Spotted Willy? No, it’s Spotted Dick - Day 382
We went to a show today and the star complained about Britain's Spotted Willy! No, it's Spotted Dick!!
We meet such lovely people staying at Airbnb. It is so much more personal than Hotels. We got back yesterday and there waiting for us was a tin with 6 fresh muffins from Janet. Delicious and healthy with bran, oats, banana, apple and orange peel. This morning Charles made us coffee, and we sat chatting with our hosts about all manner of things, including property prices in London. Two of their three children live in south London, so we compared notes.
The highlight of today was to see #Evita se Perron, South African’s version of Dame Edna Everage. In fact, this is the reason that we came to Darling in the first place. The show started at 2pm, so we popped into the Darling Museum on the way. This sweet, well-displayed museum was started by the local Women’s Agriculture Association in 1978 to preserve the butter making history of the area and has since grown to depict the history of the village from when it was founded in 1853. The exhibits portrayed a glimpse of times gone by of the doctor’s surgery, post office, general store and bar with interesting facts of the people who ran them. There was also a school paid for by the villagers rather than the government which educated children of mixed race.
We arrived for the show. The theatre building might have been an old train station and now converted with the corrugated walls painted pale pink. We walked into a darkened room covered in landscape paintings on the walls, fairy lights on the ceiling, a small stage with a large cactus in a colourful pot and shown to our table. Near to us was an elderly man who was a fan, and had purchased Evita’s cookbook, wanting to get it autographed after the show. He gave us a brief summary of his life, originally from Czechoslovakia, his Mum escaped with him, aged 4 and his siblings when the Germans occupied the country. Again, in 1968, when Russian tanks arrived in Prague, he left his home, eventually arriving in South Africa. He came to Darling 25 years ago and now loves living here. We do meet fascinating people.
On with the show! Pieter-Dirk Uys as his alter-ego Evita Bezuidenhout arrived on stage in a floaty chiffon zebra dress. He, or should I say, she chatted with the audience, first to some young boys, mainly in Afrikaans, and then asked if there were anyone from overseas. A table of young people raised their hands, as we did. They were at University in the Netherlands together and here on work experience. She joked with the audience about the state of Europe, especially with Britain and Brexit and then questioned where we were from. Of course, there was a huge laugh when we said England. She asked whereabouts, and we said that we had sold our house and travelling around the world. There were lots of ribbing about us being homeless and that there was a house down the road we could buy for £42. Interestingly, she did ask if we were writing a book.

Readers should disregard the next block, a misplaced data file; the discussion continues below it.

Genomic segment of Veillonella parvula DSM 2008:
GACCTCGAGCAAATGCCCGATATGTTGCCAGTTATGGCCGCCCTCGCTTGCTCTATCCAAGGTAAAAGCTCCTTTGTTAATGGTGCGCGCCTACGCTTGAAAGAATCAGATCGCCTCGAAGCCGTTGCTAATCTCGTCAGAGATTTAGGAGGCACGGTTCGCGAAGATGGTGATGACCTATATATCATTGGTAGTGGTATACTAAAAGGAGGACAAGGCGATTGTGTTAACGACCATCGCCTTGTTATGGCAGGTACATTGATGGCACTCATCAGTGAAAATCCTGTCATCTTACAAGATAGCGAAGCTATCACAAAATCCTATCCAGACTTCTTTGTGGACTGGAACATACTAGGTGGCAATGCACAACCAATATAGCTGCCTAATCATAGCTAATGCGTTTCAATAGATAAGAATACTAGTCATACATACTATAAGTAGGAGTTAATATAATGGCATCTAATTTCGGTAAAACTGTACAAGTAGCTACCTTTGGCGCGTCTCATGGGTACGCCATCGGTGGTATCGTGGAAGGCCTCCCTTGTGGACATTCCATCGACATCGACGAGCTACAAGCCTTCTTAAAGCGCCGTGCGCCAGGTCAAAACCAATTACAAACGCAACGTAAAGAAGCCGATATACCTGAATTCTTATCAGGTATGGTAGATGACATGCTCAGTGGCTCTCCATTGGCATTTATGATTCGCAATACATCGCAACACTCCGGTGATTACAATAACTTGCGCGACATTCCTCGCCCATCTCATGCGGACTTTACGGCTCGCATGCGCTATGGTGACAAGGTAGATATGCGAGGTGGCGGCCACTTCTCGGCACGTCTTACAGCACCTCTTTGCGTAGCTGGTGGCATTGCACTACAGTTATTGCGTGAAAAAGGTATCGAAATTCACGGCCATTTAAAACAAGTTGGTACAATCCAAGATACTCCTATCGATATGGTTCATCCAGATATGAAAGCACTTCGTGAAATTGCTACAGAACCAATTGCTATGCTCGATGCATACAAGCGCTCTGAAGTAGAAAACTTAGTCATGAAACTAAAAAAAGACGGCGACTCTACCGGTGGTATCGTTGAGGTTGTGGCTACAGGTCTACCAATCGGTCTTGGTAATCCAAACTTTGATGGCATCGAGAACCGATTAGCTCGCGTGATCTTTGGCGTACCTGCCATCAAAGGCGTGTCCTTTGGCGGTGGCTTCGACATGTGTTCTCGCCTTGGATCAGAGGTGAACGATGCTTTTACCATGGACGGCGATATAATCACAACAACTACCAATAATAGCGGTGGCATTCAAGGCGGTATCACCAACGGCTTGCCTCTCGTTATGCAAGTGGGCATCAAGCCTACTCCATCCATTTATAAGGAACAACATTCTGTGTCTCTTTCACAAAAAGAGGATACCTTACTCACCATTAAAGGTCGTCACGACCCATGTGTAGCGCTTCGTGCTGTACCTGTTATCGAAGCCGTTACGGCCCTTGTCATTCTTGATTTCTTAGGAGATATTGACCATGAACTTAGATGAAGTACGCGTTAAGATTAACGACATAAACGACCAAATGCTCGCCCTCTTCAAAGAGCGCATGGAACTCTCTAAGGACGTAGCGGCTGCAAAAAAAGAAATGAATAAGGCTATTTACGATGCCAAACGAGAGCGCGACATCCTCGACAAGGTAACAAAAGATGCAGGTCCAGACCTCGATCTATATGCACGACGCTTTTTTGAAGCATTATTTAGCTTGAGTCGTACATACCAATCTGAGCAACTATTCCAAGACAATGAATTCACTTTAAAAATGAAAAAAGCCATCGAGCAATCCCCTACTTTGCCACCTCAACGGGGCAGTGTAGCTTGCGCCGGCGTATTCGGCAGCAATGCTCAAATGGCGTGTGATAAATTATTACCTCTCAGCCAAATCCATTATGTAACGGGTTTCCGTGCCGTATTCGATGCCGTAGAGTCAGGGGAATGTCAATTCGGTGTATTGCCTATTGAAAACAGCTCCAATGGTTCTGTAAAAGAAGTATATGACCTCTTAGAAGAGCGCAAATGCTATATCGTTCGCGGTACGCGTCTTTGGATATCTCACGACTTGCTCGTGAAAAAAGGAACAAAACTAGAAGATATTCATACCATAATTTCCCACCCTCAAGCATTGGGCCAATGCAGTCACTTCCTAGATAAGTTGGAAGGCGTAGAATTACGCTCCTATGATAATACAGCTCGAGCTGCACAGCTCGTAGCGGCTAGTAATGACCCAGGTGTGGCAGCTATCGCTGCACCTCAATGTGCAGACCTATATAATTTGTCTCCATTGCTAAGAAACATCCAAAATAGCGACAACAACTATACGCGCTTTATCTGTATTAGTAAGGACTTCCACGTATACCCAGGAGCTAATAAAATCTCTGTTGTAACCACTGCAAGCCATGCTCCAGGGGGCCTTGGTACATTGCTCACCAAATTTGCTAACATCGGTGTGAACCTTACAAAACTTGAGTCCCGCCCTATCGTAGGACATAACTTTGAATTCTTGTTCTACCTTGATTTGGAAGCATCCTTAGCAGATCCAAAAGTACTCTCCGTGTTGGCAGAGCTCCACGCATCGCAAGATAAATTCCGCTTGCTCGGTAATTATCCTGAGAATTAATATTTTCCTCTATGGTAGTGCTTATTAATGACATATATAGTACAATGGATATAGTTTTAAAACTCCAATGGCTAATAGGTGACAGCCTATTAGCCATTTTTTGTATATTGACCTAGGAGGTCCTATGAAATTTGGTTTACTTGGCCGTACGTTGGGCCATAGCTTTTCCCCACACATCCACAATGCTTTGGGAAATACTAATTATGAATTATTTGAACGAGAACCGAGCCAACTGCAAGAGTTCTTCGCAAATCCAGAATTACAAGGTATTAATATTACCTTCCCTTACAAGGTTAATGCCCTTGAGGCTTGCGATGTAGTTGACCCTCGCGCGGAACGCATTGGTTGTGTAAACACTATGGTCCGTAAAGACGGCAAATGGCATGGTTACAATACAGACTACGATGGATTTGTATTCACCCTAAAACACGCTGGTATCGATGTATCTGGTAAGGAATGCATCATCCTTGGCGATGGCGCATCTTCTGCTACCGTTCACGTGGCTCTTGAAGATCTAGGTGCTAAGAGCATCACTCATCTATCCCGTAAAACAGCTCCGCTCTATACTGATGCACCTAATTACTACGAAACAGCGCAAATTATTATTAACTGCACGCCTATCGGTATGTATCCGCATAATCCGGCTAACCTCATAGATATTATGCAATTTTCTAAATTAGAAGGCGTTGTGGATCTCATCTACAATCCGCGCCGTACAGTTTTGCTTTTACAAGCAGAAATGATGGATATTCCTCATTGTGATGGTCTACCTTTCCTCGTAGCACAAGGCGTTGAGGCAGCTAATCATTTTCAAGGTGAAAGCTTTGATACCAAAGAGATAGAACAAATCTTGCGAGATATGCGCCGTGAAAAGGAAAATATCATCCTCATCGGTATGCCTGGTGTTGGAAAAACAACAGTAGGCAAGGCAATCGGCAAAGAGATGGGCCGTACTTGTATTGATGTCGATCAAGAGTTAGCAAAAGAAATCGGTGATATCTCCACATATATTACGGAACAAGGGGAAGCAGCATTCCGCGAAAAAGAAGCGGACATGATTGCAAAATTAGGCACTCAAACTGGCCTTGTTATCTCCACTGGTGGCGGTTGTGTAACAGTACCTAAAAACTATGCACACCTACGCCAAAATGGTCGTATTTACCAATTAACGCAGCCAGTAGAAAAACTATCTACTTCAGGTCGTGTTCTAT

The show went on, and she gave a potted history of the Afrikaans and politics in South Africa, but stating that everyone has been duped by the politicians, and gave her own account, of course, all highly amusing. The history lesson started with Jan van Riebeeck arriving with his mother and the cactus plant, not with his wife as the history books say. Onto the Huguenots and then the British. Yes, I am sure you can imagine that she laid into the Brits and was very rude about our Bread and Butter pudding as well as our Spotted Willy. I corrected her – Spotted Dick. There was a massive painting of the Battle of the Blood River behind her, showing the Afrikaans shooting at the Zulus. She made out that it was a party and the Afrikaans were shooting the Springbok for a braai with the Zulus were dancing; the British were jealous that they weren’t invited to the party.
She was very “complimentary” of the Americans; how the Afrikaans studied their treatment of the native Indians and used this for Apartheid. Trevor Noah also mentioned this in his book “Born of Crime” which I’ve finished reading now. The show was funny in a satirical way; however I do think to get the full effect of the show, you need to understand Afrikaans. We stopped off at the Marmalade Cat café for a late lunch, with the cat sitting on my lap for most of the meal, and on our way home, a man yelled out of his car window if we had found a home yet. We then realised that he was at the show and had a laugh. He did compliment us for being such good sports. We aim to please.